Thursday, January 16, 2014

Leonis Adobe Field Trip

Our class and room 18, Mrs. Cha’s class, went on a field trip today to the Leonis Adobe in Calabasas. This is one of my favorite field trips of the year, and it fits in perfectly with our California history studies this year. The Leonis Adobe, built in 1844, was the first protected cultural landmark in Los Angeles. It was the home of one of our of most famous early settlers, Miguel Leonis, a Basque shepherd who grew so wealthy that he was known at one point as “The King of Calabasas.” Today the Leonis Adobe provides the students and other visitors with a sense of what it was like to live on a rancho at the beginning of the American period. 

The two classes were split into several groups and all went to the different parts of the ranch at different times. The house tour is one of the best parts. Here a docent plays the daughter of Miguel Leonis and his wife Espiritu Cahuilla, the daughter of a Chumash chieftain, and gives them background about the family.

In the rustic dining room there is a wax statue of Leonis. He was six foot, four inches, an astounding height for the Victorian period. No wonder people called him “El Basque Grande”, the Big Basque.

For most of the students, getting to feed and touch the many farm animals is the absolute high point of the visit. There are several different types of sheep and goats here as well as Texas Longhorn cattle and draught horses.

The students were coached in the fine points of roping cattle. The fantastic docent always made sure they succeeded.

Another docent explained the workings of a blacksmith’s forge and took them through the exhibits in the barn.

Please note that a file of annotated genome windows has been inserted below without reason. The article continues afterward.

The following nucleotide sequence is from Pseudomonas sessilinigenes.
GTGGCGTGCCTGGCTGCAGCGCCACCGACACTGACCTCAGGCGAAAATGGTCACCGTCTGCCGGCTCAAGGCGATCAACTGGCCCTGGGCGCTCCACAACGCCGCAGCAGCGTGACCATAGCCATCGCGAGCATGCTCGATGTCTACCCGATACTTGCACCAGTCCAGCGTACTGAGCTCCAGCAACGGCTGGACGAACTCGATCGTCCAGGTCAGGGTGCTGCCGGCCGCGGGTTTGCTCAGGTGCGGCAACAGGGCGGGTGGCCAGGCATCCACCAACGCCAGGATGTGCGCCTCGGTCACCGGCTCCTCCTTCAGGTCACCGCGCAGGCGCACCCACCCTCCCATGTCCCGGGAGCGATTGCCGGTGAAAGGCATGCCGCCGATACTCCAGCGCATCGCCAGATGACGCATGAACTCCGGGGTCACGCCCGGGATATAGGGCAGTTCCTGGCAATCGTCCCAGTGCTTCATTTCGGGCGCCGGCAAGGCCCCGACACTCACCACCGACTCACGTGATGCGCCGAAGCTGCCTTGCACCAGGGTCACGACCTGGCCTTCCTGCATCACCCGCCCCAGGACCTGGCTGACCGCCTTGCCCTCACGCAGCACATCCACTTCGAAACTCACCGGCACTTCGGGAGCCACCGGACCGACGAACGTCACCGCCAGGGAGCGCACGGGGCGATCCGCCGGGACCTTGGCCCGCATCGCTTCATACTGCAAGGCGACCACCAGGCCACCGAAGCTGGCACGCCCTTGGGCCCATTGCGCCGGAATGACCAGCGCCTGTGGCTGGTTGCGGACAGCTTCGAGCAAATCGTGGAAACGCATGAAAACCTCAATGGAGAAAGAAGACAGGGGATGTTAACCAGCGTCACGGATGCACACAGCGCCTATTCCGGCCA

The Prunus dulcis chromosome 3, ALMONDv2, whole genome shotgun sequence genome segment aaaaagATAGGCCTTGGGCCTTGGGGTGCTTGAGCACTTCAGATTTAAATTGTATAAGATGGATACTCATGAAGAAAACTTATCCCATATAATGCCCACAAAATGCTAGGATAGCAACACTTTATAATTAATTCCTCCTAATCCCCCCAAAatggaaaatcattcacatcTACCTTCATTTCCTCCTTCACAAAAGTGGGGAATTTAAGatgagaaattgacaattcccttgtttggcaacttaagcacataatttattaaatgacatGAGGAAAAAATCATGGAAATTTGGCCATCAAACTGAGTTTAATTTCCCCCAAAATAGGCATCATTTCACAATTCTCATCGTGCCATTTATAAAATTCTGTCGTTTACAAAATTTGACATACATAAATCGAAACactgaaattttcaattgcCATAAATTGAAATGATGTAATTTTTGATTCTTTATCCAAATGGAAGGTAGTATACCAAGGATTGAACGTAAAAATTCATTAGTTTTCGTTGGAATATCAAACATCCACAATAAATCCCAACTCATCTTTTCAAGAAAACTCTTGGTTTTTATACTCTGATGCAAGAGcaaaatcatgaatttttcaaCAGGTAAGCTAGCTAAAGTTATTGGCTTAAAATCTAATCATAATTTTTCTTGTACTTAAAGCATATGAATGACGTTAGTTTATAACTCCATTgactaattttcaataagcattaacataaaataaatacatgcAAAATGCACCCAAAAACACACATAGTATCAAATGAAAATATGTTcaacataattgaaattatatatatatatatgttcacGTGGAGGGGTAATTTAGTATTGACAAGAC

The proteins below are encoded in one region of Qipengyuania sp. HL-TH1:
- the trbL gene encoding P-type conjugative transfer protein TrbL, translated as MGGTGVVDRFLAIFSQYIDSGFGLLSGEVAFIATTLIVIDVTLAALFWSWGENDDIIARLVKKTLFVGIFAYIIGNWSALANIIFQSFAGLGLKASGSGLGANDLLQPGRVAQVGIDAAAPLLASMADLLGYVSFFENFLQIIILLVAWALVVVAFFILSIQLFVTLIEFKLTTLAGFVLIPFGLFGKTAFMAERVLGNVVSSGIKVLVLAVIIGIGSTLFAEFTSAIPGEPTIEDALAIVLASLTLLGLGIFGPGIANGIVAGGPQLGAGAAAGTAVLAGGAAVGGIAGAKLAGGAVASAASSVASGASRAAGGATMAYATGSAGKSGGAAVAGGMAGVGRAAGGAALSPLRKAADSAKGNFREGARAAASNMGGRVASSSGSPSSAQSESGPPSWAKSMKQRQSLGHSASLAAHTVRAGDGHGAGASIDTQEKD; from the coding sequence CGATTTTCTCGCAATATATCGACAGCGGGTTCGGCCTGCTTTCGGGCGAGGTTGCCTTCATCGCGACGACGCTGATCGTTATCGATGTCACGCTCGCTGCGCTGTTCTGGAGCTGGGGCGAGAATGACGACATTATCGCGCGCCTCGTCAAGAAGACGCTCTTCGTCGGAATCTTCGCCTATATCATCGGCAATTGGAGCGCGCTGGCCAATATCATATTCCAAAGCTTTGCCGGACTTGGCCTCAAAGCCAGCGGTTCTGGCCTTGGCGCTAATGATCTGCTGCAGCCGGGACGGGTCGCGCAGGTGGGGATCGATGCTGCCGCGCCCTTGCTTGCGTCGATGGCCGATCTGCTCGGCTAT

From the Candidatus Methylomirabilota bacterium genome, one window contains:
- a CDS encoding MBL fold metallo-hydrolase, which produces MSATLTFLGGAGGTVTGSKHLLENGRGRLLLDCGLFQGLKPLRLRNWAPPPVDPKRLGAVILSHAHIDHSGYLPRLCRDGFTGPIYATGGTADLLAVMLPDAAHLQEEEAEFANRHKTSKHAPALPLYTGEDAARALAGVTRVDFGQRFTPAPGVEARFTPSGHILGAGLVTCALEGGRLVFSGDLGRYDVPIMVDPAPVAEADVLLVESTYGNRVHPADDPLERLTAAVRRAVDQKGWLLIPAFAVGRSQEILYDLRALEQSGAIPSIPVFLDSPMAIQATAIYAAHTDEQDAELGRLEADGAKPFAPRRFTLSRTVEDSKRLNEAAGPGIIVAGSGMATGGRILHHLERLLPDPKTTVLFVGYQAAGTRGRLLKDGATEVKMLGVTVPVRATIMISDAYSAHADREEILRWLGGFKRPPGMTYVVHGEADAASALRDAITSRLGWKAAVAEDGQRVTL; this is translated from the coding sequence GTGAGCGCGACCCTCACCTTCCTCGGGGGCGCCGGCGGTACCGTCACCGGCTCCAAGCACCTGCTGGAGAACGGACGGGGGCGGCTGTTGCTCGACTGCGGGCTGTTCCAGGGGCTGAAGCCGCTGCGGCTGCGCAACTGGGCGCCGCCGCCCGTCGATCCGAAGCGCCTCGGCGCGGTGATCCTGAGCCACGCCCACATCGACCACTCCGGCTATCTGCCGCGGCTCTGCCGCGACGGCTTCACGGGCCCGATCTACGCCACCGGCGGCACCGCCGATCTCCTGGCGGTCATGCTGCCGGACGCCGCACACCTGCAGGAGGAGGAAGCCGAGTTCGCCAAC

The students also learned about the domestic chores that were so important on a ranch. Here they learned to wash clothes on a washboard and to dry them in a wringer. So parents, if they can do this, of course they can do the washing at home, too!

 Cooking was important on a large ranch, and the students were taught how to grind corn into masa. They they took ball of masa and made them into tortillas with a press.

They learned about some less appealing parts of life on a ranch, too. Horrors! This was the bathroom!

As the tour came to an end, the students with given hot homemade tortillas with freshly churned butter. They were delicious!

On our way out, the two classes posed for a class picture.

We had lunch at the Woodland Hills Recreation Center nearby.

There was even a little time to play before we got on the bus and came home.

Homework:  (1) Do the spelling word search. (2) Do Fractions to Decimals 4. 

There will be spelling, reading, and math quizzes tomorrow. The students will also have the chapter 4 history test. They can use their notes for this and we went over everything on Wednesday. 

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